PASADENA, Calif. – NASA's Deep Impact (search) spacecraft is on course for a July 4 encounter with comet Tempel 1 (search), but mission officials are trying to determine why one of the probe's telescopes has not focused properly, the space agency said.
The problem was discovered after a process called a "bake-out" in which heat is used to remove residual moisture from the telescope, which absorbed moisture as the spacecraft waited on the launch pad and flew through the atmosphere into space.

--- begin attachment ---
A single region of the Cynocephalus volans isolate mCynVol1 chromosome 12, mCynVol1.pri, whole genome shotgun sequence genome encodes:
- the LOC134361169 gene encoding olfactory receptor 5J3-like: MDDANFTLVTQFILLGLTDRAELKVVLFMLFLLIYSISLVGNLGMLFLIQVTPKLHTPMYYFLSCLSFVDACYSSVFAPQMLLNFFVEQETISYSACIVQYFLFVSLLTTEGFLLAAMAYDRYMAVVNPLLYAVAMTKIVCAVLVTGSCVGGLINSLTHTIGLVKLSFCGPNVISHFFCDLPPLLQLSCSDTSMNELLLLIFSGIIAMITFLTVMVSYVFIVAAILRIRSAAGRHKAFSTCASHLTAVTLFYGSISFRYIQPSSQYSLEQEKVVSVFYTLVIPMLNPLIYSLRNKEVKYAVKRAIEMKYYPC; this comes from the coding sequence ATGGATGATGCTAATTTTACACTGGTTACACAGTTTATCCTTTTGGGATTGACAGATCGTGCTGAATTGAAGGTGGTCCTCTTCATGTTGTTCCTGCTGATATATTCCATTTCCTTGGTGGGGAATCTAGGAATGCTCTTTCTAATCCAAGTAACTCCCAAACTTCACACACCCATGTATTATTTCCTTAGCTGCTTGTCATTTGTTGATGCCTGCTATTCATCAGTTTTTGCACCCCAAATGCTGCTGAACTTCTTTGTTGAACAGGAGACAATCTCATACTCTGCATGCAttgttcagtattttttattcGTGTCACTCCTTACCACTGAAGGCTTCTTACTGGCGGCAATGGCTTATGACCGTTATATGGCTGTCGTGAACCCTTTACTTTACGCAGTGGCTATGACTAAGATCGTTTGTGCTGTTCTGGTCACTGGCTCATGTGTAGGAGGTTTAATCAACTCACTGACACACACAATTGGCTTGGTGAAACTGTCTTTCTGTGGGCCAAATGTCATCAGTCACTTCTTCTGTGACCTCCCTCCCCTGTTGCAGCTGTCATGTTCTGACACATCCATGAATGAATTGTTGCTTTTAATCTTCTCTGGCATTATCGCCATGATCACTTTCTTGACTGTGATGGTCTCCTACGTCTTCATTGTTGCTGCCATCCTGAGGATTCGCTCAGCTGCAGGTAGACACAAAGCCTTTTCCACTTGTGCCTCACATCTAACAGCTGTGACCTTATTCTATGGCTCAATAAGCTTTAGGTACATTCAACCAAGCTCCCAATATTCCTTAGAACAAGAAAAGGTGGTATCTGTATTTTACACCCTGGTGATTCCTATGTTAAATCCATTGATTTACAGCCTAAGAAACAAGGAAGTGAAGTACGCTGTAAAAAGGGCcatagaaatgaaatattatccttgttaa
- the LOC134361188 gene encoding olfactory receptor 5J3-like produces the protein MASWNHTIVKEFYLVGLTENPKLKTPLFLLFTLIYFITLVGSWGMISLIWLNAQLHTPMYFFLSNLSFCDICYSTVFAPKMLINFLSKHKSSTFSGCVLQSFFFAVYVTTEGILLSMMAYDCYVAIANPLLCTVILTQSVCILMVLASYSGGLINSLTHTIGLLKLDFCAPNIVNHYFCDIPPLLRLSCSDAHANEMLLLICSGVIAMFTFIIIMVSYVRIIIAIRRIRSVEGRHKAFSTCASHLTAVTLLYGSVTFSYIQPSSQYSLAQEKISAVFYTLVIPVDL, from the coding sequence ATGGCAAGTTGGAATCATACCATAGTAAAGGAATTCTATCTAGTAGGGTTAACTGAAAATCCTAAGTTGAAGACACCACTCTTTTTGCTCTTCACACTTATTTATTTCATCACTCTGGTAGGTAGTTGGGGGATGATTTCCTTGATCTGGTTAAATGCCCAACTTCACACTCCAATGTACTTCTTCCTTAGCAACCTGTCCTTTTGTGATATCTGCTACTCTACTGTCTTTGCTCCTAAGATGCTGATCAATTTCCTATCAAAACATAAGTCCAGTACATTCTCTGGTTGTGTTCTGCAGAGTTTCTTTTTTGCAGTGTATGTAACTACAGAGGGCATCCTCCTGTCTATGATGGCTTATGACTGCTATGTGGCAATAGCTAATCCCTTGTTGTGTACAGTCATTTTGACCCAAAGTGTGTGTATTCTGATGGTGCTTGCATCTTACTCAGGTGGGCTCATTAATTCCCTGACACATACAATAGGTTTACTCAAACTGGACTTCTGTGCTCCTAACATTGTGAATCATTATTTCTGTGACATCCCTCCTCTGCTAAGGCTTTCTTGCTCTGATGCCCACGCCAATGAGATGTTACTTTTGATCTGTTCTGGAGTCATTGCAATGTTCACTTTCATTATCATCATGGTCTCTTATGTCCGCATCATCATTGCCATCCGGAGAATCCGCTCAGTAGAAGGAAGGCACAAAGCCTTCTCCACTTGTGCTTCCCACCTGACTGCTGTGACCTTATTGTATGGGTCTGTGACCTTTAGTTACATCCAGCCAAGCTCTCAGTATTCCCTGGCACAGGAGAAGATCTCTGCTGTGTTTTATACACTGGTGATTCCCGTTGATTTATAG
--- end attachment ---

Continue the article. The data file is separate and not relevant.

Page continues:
Testing showed the telescope has not focused perfectly, and scientists are searching for ways to fix it.
"This in no way will affect our ability to impact the comet on July 4," Rick Grammier, Deep Impact project manager at NASA's Jet Propulsion Laboratory (search), said in a statement Friday.
Deep Impact, launched Jan. 12, carries an "impactor" that will be released to collide with the comet, possibly creating a stadium-size gouge while the spacecraft's instruments collect data on the material that is hurled off.
The impact will also be observed by NASA's space telescopes and telescopes on Earth.